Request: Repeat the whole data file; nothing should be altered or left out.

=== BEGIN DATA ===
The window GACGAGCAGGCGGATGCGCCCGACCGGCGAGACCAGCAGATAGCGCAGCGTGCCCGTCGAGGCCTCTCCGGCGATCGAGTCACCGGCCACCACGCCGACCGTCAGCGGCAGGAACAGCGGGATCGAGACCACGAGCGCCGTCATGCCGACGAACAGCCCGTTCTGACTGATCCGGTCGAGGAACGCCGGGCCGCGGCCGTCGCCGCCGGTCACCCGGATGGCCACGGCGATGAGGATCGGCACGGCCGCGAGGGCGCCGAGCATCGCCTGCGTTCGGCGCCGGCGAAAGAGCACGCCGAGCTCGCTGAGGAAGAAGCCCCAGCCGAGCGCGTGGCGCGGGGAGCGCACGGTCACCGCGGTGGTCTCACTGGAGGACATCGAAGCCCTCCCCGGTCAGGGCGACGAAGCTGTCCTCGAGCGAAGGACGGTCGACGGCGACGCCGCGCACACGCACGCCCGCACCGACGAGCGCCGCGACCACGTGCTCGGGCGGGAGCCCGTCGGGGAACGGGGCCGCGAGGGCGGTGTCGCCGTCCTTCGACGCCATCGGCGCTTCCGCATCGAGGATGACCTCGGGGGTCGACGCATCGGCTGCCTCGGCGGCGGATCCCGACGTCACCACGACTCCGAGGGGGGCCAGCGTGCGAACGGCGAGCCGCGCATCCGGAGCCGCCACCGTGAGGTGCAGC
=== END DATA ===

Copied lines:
The window GACGAGCAGGCGGATGCGCCCGACCGGCGAGACCAGCAGATAGCGCAGCGTGCCCGTCGAGGCCTCTCCGGCGATCGAGTCACCGGCCACCACGCCGACCGTCAGCGGCAGGAACAGCGGGATCGAGACCACGAGCGCCGTCATGCCGACGAACAGCCCGTTCTGACTGATCCGGTCGAGGAACGCCGGGCCGCGGCCGTCGCCGCCGGTCACCCGGATGGCCACGGCGATGAGGATCGGCACGGCCGCGAGGGCGCCGAGCATCGCCTGCGTTCGGCGCCGGCGAAAGAGCACGCCGAGCTCGCTGAGGAAGAAGCCCCAGCCGAGCGCGTGGCGCGGGGAGCGCACGGTCACCGCGGTGGTCTCACTGGAGGACATCGAAGCCCTCCCCGGTCAGGGCGACGAAGCTGTCCTCGAGCGAAGGACGGTCGACGGCGACGCCGCGCACACGCACGCCCGCACCGACGAGCGCCGCGACCACGTGCTCGGGCGGGAGCCCGTCGGGGAACGGGGCCGCGAGGGCGGTGTCGCCGTCCTTCGACGCCATCGGCGCTTCCGCATCGAGGATGACCTCGGGGGTCGACGCATCGGCTGCCTCGGCGGCGGATCCCGACGTCACCACGACTCCGAGGGGGGCCAGCGTGCGAACGGCGAGCCGCGCATCCGGAGCCGCCACCGTGAGGTGCAGC